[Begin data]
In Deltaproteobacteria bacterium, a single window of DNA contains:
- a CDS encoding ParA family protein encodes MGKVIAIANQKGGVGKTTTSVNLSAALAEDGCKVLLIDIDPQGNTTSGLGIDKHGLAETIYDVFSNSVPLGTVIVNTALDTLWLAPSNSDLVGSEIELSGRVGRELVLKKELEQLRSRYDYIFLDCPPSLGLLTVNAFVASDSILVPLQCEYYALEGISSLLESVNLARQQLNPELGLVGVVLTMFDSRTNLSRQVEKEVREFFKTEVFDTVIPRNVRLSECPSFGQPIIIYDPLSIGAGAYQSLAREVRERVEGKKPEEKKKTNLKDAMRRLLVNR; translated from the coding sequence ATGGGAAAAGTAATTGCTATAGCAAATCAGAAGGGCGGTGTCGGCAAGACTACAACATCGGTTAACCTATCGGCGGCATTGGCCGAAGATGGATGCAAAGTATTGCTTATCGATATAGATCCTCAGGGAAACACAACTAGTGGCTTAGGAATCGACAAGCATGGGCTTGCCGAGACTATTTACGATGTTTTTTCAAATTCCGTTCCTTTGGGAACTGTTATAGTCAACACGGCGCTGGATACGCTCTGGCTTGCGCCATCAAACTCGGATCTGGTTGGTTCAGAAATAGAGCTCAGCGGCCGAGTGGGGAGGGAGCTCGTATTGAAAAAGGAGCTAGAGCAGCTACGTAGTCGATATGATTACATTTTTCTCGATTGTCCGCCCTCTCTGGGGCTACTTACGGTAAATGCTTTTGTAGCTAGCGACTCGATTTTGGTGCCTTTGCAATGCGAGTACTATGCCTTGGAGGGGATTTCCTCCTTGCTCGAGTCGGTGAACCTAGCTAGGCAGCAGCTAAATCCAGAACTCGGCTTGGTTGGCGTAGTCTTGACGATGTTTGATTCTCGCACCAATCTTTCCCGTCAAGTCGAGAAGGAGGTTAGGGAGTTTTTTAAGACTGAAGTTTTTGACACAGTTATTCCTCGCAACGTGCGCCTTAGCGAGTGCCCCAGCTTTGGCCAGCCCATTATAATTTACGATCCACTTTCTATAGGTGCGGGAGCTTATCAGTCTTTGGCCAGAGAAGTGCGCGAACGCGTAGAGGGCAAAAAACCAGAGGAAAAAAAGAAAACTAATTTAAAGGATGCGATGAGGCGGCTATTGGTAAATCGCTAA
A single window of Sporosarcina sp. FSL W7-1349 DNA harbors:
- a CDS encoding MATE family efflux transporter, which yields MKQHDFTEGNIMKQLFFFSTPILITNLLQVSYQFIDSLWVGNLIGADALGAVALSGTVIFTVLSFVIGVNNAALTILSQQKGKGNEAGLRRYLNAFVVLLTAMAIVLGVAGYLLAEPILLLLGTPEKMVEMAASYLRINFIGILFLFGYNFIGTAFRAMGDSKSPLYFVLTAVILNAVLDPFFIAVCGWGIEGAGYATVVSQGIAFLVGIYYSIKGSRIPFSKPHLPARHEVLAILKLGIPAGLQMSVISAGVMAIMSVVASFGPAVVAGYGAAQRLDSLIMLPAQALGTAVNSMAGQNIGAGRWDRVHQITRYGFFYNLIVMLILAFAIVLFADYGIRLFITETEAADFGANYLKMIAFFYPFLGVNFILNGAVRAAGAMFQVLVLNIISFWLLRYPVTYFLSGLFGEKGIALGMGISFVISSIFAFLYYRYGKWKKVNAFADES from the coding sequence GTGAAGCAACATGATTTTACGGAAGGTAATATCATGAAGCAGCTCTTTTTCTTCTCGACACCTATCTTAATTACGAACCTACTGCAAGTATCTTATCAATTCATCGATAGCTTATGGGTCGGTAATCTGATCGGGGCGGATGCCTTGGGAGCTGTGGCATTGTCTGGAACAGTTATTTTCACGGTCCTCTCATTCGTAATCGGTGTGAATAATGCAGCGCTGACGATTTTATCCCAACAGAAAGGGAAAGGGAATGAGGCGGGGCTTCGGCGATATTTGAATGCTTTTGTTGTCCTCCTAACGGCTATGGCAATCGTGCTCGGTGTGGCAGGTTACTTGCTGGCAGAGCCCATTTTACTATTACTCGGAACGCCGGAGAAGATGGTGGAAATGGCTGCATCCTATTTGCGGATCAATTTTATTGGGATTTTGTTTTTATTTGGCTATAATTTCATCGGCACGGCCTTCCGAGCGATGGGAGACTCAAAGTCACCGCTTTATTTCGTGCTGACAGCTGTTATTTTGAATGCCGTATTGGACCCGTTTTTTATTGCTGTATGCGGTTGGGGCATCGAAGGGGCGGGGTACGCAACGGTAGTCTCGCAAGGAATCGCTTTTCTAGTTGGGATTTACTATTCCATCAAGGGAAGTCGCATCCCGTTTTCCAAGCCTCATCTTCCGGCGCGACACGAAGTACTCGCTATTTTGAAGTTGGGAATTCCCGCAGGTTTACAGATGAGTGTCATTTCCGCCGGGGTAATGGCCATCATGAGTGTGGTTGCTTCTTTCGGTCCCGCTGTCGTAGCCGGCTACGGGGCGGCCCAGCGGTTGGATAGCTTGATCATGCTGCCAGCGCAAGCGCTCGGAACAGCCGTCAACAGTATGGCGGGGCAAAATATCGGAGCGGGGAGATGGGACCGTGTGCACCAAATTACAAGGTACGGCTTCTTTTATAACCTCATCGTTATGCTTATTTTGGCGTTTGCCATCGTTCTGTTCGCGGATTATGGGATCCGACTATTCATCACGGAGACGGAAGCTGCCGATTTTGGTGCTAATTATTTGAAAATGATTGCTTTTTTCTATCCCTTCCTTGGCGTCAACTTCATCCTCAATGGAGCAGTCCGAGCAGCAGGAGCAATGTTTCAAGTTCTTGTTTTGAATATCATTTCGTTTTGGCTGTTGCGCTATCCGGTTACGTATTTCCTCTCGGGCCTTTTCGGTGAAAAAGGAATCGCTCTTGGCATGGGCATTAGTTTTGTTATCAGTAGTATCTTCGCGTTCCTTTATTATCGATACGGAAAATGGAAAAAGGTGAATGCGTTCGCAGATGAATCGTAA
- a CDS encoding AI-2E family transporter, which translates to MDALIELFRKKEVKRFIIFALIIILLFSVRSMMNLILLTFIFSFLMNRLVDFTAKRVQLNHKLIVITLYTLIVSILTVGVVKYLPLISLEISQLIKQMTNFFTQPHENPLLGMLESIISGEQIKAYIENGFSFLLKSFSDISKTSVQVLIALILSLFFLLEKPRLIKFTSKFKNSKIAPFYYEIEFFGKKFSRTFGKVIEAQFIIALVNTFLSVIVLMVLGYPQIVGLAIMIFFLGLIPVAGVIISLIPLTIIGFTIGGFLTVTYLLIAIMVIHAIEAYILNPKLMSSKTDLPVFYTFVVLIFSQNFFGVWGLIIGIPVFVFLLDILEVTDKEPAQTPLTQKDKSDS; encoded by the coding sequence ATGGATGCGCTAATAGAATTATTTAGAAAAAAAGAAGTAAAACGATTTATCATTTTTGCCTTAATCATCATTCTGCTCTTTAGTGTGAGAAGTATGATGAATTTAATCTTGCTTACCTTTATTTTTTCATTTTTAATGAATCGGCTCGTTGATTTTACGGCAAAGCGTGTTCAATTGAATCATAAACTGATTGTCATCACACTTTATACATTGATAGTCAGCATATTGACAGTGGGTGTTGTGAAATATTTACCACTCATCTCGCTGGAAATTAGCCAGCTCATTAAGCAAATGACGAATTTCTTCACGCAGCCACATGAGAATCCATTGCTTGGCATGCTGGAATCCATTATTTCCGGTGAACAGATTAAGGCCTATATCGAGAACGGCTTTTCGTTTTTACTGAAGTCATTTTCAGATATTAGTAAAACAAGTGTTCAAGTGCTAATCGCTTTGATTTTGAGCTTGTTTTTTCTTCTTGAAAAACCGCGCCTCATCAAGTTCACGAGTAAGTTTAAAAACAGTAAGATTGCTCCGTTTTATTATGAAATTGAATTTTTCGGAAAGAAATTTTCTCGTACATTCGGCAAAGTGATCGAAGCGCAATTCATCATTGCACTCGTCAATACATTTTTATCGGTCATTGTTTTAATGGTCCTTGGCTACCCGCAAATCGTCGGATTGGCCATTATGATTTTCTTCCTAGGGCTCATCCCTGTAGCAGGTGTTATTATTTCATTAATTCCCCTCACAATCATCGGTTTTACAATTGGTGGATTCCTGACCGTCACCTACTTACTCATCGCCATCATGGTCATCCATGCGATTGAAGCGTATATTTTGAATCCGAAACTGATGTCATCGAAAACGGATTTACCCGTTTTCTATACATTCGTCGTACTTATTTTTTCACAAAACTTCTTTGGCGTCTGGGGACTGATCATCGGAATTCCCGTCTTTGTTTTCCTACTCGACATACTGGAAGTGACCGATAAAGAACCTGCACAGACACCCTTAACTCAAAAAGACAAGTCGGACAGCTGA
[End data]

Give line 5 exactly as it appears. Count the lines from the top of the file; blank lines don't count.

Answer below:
- a CDS encoding AI-2E family transporter, which translates to MDALIELFRKKEVKRFIIFALIIILLFSVRSMMNLILLTFIFSFLMNRLVDFTAKRVQLNHKLIVITLYTLIVSILTVGVVKYLPLISLEISQLIKQMTNFFTQPHENPLLGMLESIISGEQIKAYIENGFSFLLKSFSDISKTSVQVLIALILSLFFLLEKPRLIKFTSKFKNSKIAPFYYEIEFFGKKFSRTFGKVIEAQFIIALVNTFLSVIVLMVLGYPQIVGLAIMIFFLGLIPVAGVIISLIPLTIIGFTIGGFLTVTYLLIAIMVIHAIEAYILNPKLMSSKTDLPVFYTFVVLIFSQNFFGVWGLIIGIPVFVFLLDILEVTDKEPAQTPLTQKDKSDS; encoded by the coding sequence ATGGATGCGCTAATAGAATTATTTAGAAAAAAAGAAGTAAAACGATTTATCATTTTTGCCTTAATCATCATTCTGCTCTTTAGTGTGAGAAGTATGATGAATTTAATCTTGCTTACCTTTATTTTTTCATTTTTAATGAATCGGCTCGTTGATTTTACGGCAAAGCGTGTTCAATTGAATCATAAACTGATTGTCATCACACTTTATACATTGATAGTCAGCATATTGACAGTGGGTGTTGTGAAATATTTACCACTCATCTCGCTGGAAATTAGCCAGCTCATTAAGCAAATGACGAATTTCTTCACGCAGCCACATGAGAATCCATTGCTTGGCATGCTGGAATCCATTATTTCCGGTGAACAGATTAAGGCCTATATCGAGAACGGCTTTTCGTTTTTACTGAAGTCATTTTCAGATATTAGTAAAACAAGTGTTCAAGTGCTAATCGCTTTGATTTTGAGCTTGTTTTTTCTTCTTGAAAAACCGCGCCTCATCAAGTTCACGAGTAAGTTTAAAAACAGTAAGATTGCTCCGTTTTATTATGAAATTGAATTTTTCGGAAAGAAATTTTCTCGTACATTCGGCAAAGTGATCGAAGCGCAATTCATCATTGCACTCGTCAATACATTTTTATCGGTCATTGTTTTAATGGTCCTTGGCTACCCGCAAATCGTCGGATTGGCCATTATGATTTTCTTCCTAGGGCTCATCCCTGTAGCAGGTGTTATTATTTCATTAATTCCCCTCACAATCATCGGTTTTACAATTGGTGGATTCCTGACCGTCACCTACTTACTCATCGCCATCATGGTCATCCATGCGATTGAAGCGTATATTTTGAATCCGAAACTGATGTCATCGAAAACGGATTTACCCGTTTTCTATACATTCGTCGTACTTATTTTTTCACAAAACTTCTTTGGCGTCTGGGGACTGATCATCGGAATTCCCGTCTTTGTTTTCCTACTCGACATACTGGAAGTGACCGATAAAGAACCTGCACAGACACCCTTAACTCAAAAAGACAAGTCGGACAGCTGA